Instantly rechargeable battery for electric cars
Instantly rechargeable battery system for electric and hybrid cars Purdue University

Researchers have developed technology that could instantly recharge batteries used in electric and hybrid vehicles. The method, which is similar to refuelling a car at a gas station, is safe, affordable and environment friendly, they say.

John Cushman, who led the research team at Purdue University that developed the technology, co-founded Ifbattery to commercialise the technology.

Cushman said the biggest challenge the industry has to deal with is to extend a battery's charge and to have infrastructure that can charge the vehicles. Electric cars need convenient locations for charging ports and recharging stations require massive infrastructure.

Eric Nauman, co-founder of Ifbattery and a Purdue professor of mechanical engineering, basic medical sciences and biomedical engineering explained, "Ifbattery is developing an energy storage system that would enable drivers to fill up their electric or hybrid vehicles with fluid electrolytes to re-energize spent battery fluids much like refueling their gas tanks."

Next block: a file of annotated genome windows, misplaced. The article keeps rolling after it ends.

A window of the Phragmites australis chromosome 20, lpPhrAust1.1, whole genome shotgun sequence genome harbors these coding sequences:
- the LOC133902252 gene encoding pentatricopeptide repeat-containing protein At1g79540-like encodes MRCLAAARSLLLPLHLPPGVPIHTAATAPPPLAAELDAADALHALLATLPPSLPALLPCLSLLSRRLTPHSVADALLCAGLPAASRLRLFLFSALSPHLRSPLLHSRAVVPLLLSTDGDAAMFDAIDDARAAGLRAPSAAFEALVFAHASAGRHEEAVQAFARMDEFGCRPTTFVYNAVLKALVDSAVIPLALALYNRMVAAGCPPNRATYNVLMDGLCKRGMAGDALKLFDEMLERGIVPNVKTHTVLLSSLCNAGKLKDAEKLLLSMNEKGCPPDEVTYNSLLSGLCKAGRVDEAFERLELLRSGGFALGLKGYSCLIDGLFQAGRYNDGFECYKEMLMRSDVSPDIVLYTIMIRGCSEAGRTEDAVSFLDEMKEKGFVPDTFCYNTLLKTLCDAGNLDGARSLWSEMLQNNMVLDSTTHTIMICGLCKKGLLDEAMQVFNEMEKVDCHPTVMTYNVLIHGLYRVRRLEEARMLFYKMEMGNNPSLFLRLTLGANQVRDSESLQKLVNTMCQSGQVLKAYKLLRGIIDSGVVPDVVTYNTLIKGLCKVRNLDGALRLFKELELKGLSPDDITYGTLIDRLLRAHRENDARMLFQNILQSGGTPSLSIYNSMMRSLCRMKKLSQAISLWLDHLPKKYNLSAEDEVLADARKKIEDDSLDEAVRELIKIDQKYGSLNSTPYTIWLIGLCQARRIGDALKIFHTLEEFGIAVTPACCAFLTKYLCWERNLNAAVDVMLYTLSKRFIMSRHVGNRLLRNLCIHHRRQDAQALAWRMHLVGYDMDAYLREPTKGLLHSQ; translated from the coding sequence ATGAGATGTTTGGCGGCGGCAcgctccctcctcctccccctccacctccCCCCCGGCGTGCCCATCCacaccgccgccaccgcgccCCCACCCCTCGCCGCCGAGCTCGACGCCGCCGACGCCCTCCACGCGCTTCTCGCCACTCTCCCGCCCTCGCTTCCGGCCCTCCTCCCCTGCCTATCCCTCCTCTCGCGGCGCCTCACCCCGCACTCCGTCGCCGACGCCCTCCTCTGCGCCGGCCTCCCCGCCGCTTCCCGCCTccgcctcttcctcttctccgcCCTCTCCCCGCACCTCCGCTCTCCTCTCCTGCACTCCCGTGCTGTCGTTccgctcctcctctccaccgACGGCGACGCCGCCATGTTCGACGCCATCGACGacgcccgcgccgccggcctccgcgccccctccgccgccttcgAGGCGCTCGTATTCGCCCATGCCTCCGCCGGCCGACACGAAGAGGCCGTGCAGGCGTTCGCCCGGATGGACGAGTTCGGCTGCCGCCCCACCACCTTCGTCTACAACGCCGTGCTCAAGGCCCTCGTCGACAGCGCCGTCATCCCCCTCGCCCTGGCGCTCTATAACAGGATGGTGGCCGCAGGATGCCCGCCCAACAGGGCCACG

The fluid electrolyte could be taken to a solar farm, wind turbine or hydroelectric plant to be recharged.

"Users would be able to drop off the spent electrolytes at gas stations, which would then be sent in bulk to solar farms, wind turbine installations or hydroelectric plants for reconstitution or re-charging into the viable electrolyte and reused many times. It is believed that our technology could be nearly 'drop-in' ready for most of the underground piping system, rail and truck delivery system, gas stations and refineries," Cushman said.

Mike Mueterthies the third co-founder of Ifbattery said while other flow batteries exist, their battery system is the first to remove membranes, which reduces costs and extends battery life.

"Membrane fouling can limit the number of recharge cycles and is a known contributor to many battery fires. Ifbattery's components are safe enough to be stored in a family home, are stable enough to meet major production and distribution requirements and are cost effective," Cushman added.